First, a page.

Section 1603 of the 2009 American Recovery and Reinvestment Act provided grants for up to 30% of the cost of installing energy property such as wind turbines and solar facilities. To qualify, the energy property had to have been constructed in 2009, 2010, or 2011 but placed in service after September 30, 2012. The intent of the Section 1603 program was to encourage renewable energy projects and it has been credited with contributing to the huge increase in wind and solar installations in recent years. According to a recent Treasury Inspector General Memorandum, as of May 10, 2013 Treasury has awarded 9,016 Section 1603 grants totaling $18.5 billion.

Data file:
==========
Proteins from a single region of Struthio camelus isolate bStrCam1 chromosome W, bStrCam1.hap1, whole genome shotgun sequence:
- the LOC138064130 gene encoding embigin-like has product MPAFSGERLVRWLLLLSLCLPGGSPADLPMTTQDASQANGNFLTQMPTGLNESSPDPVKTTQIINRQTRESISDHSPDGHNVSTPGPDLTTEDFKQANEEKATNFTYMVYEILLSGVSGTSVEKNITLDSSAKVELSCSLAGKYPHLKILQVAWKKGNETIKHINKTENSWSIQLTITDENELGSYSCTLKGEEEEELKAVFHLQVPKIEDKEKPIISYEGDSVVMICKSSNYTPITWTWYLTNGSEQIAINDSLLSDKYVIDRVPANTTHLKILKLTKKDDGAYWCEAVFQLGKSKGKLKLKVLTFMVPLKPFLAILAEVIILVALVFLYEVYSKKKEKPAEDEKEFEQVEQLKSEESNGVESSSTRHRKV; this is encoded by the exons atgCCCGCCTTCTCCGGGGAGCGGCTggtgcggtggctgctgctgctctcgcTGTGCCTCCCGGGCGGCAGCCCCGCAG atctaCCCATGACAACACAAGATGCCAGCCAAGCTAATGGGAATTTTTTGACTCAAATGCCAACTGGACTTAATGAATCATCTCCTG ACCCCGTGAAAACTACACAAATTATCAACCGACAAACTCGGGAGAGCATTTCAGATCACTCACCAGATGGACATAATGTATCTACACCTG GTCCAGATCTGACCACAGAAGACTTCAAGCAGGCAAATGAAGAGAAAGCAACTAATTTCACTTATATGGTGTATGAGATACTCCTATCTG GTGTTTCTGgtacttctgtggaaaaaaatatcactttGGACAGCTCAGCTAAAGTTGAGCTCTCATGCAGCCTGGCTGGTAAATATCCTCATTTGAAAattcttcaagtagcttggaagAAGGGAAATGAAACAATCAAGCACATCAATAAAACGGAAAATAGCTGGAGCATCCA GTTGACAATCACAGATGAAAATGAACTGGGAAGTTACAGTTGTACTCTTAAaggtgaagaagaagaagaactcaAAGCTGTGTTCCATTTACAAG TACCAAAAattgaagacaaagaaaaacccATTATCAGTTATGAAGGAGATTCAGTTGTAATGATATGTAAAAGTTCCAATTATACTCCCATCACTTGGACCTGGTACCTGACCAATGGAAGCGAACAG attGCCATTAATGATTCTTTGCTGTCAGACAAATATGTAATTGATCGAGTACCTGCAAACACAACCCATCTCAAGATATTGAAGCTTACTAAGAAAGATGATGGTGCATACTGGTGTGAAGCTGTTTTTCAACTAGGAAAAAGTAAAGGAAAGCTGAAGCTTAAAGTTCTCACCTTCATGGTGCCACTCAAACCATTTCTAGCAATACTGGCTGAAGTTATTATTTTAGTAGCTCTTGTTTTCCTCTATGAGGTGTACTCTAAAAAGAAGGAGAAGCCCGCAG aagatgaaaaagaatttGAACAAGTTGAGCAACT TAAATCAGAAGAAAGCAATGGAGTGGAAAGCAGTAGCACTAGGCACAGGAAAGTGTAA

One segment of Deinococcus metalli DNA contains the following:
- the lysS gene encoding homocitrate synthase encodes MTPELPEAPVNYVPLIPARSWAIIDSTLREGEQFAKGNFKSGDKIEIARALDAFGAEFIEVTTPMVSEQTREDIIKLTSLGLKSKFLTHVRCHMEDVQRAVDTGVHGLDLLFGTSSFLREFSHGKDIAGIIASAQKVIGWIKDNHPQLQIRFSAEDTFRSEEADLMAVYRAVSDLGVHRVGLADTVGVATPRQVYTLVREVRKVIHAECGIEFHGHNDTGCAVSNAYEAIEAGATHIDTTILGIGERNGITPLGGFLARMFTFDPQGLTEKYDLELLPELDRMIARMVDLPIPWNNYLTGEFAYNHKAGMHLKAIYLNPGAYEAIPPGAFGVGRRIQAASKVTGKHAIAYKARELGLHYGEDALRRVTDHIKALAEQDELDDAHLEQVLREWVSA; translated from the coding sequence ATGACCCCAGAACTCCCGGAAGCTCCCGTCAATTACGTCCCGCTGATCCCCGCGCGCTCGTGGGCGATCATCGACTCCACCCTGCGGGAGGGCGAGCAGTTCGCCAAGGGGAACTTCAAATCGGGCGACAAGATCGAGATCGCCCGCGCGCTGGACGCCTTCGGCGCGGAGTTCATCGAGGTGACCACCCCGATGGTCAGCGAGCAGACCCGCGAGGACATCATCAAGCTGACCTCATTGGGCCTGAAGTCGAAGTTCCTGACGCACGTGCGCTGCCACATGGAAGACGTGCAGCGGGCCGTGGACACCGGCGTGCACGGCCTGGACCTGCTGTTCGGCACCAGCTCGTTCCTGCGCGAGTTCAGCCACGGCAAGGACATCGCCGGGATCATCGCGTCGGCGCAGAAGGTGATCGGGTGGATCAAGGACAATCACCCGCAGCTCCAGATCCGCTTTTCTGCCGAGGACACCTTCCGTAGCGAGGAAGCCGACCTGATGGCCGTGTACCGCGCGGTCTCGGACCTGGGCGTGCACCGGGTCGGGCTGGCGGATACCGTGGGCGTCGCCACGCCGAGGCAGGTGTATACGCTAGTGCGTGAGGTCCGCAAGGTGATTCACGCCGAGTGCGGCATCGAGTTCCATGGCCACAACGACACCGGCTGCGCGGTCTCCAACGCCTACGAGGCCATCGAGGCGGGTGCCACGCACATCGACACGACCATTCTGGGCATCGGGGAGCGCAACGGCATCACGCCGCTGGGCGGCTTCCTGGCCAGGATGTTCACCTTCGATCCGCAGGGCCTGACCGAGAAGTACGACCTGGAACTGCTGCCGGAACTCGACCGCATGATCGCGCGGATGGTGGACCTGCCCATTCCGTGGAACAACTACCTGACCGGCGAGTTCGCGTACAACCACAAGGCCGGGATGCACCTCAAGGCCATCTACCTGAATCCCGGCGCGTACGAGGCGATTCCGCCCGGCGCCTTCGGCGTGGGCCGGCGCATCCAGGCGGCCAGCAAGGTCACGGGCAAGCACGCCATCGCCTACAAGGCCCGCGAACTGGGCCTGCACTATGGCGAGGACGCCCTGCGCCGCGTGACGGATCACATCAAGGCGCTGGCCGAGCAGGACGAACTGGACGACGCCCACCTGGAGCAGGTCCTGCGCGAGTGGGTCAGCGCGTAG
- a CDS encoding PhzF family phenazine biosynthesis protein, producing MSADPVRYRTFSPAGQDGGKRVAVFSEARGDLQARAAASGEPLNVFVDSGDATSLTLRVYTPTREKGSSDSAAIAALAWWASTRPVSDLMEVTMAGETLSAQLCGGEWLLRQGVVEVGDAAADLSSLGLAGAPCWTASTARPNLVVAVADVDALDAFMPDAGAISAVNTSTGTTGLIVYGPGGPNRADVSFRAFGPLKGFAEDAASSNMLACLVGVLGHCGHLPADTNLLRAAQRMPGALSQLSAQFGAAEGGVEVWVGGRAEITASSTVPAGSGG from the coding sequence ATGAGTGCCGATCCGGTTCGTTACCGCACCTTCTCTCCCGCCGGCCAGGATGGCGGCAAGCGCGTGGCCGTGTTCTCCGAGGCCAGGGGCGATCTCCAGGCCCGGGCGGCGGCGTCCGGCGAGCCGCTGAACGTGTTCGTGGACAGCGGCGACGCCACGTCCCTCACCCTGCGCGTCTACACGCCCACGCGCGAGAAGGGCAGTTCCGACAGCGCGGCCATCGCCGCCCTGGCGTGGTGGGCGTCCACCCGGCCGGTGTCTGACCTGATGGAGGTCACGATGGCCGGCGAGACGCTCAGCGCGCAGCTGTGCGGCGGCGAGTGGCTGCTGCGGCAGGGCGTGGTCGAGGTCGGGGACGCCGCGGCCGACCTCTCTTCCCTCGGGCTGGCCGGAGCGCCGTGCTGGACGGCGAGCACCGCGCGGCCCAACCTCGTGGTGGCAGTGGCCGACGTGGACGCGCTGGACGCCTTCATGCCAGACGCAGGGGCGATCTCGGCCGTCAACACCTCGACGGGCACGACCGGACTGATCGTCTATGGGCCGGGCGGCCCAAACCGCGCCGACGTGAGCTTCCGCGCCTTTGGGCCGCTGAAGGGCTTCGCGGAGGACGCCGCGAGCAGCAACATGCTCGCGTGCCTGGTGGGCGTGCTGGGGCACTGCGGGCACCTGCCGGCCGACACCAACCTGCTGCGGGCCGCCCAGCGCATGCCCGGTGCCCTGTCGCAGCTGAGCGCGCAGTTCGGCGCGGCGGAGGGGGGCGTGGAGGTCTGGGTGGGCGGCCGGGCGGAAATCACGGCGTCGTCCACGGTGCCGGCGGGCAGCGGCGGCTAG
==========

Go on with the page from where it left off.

In order to avoid providing excessive subsidies to these projects, grant recipients were required to agree not to claim energy investment tax credits under Code Section 45 or Code Section 48. However, it seems that, whether by design or intentionally, some of the grant recipients are “double dipping” by claiming tax credits under Section 45 or Section 48. The IRS is working on a way to flag taxpayers that received Section 1603 grants so that a careful look can be taken at returns claiming investment tax credits. Although the IRS has begun by looking at taxpayers that received grants during 2009, a finding of significant lack of compliance may lead to a much broader review.